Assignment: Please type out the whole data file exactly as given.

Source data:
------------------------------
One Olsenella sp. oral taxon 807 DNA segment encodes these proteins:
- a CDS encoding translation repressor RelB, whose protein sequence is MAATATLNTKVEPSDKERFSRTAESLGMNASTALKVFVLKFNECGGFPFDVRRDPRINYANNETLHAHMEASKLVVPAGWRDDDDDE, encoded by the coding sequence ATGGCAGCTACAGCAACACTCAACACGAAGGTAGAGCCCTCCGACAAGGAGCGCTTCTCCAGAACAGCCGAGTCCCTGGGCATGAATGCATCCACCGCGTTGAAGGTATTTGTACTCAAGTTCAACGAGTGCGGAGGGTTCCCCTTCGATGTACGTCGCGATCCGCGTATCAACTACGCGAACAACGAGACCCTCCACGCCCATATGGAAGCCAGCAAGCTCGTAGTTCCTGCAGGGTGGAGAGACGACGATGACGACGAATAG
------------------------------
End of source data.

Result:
One Olsenella sp. oral taxon 807 DNA segment encodes these proteins:
- a CDS encoding translation repressor RelB, whose protein sequence is MAATATLNTKVEPSDKERFSRTAESLGMNASTALKVFVLKFNECGGFPFDVRRDPRINYANNETLHAHMEASKLVVPAGWRDDDDDE, encoded by the coding sequence ATGGCAGCTACAGCAACACTCAACACGAAGGTAGAGCCCTCCGACAAGGAGCGCTTCTCCAGAACAGCCGAGTCCCTGGGCATGAATGCATCCACCGCGTTGAAGGTATTTGTACTCAAGTTCAACGAGTGCGGAGGGTTCCCCTTCGATGTACGTCGCGATCCGCGTATCAACTACGCGAACAACGAGACCCTCCACGCCCATATGGAAGCCAGCAAGCTCGTAGTTCCTGCAGGGTGGAGAGACGACGATGACGACGAATAG